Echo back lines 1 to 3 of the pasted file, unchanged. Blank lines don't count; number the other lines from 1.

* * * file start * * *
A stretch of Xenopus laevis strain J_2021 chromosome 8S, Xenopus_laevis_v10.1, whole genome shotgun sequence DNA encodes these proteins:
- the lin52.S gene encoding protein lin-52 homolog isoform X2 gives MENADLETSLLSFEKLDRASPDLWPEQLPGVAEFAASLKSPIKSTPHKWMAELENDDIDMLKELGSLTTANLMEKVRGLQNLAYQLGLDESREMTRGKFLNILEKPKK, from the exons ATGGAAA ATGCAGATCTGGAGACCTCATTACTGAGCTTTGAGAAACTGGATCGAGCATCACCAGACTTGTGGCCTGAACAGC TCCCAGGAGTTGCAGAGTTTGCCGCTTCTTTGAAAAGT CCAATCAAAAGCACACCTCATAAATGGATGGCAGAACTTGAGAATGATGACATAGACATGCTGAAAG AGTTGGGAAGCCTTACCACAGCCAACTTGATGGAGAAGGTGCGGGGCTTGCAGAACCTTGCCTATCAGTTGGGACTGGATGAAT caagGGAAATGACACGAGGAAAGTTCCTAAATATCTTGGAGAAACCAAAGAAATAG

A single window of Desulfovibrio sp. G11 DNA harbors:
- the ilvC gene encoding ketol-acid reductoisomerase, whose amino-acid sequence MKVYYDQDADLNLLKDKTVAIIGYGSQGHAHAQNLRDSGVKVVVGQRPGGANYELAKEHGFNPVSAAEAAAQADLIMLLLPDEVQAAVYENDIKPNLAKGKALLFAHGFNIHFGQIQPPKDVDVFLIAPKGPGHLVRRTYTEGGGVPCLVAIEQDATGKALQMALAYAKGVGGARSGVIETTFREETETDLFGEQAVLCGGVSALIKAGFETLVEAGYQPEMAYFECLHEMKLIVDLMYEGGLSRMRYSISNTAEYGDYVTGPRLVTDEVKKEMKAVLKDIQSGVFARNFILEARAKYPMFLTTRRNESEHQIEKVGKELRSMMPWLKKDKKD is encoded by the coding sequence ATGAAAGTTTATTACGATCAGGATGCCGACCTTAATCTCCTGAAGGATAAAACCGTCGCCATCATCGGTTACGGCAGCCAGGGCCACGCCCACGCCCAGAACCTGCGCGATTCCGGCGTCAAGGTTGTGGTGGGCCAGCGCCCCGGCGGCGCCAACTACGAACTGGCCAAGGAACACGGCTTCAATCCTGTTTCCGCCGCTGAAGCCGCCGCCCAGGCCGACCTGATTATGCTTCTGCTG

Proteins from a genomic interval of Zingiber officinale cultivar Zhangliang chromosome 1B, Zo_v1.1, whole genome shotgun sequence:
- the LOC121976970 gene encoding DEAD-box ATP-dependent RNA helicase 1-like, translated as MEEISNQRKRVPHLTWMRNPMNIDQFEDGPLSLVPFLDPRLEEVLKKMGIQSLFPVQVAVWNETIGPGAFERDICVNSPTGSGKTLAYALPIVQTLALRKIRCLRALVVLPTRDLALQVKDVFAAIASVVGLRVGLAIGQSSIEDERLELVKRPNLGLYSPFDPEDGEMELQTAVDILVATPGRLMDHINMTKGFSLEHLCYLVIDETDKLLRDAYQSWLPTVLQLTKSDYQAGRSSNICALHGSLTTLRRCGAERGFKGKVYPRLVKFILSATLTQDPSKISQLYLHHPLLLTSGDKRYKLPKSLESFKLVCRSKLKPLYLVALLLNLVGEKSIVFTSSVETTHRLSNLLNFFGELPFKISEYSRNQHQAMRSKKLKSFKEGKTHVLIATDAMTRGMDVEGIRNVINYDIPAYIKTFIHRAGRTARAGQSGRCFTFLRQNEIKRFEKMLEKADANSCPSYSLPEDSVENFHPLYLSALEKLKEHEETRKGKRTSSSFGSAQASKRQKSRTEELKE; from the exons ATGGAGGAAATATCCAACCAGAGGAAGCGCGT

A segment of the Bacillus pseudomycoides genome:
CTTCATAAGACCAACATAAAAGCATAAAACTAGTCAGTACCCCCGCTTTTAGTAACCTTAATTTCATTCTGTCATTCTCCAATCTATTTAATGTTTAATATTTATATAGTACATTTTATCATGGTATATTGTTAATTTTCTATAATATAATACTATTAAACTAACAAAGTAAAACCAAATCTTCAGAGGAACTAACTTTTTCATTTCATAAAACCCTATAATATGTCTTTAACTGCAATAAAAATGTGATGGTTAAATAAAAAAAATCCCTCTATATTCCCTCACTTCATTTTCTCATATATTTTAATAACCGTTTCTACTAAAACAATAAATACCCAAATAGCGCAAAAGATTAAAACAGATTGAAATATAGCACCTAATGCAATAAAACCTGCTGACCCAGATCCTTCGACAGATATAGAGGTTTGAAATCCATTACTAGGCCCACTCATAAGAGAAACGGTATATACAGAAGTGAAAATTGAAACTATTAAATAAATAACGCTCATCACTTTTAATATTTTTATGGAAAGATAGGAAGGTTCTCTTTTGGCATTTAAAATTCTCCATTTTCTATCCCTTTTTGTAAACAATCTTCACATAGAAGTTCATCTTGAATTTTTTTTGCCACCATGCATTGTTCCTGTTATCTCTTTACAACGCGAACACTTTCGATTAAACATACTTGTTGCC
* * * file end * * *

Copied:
A stretch of Xenopus laevis strain J_2021 chromosome 8S, Xenopus_laevis_v10.1, whole genome shotgun sequence DNA encodes these proteins:
- the lin52.S gene encoding protein lin-52 homolog isoform X2 gives MENADLETSLLSFEKLDRASPDLWPEQLPGVAEFAASLKSPIKSTPHKWMAELENDDIDMLKELGSLTTANLMEKVRGLQNLAYQLGLDESREMTRGKFLNILEKPKK, from the exons ATGGAAA ATGCAGATCTGGAGACCTCATTACTGAGCTTTGAGAAACTGGATCGAGCATCACCAGACTTGTGGCCTGAACAGC TCCCAGGAGTTGCAGAGTTTGCCGCTTCTTTGAAAAGT CCAATCAAAAGCACACCTCATAAATGGATGGCAGAACTTGAGAATGATGACATAGACATGCTGAAAG AGTTGGGAAGCCTTACCACAGCCAACTTGATGGAGAAGGTGCGGGGCTTGCAGAACCTTGCCTATCAGTTGGGACTGGATGAAT caagGGAAATGACACGAGGAAAGTTCCTAAATATCTTGGAGAAACCAAAGAAATAG

A single window of Desulfovibrio sp. G11 DNA harbors: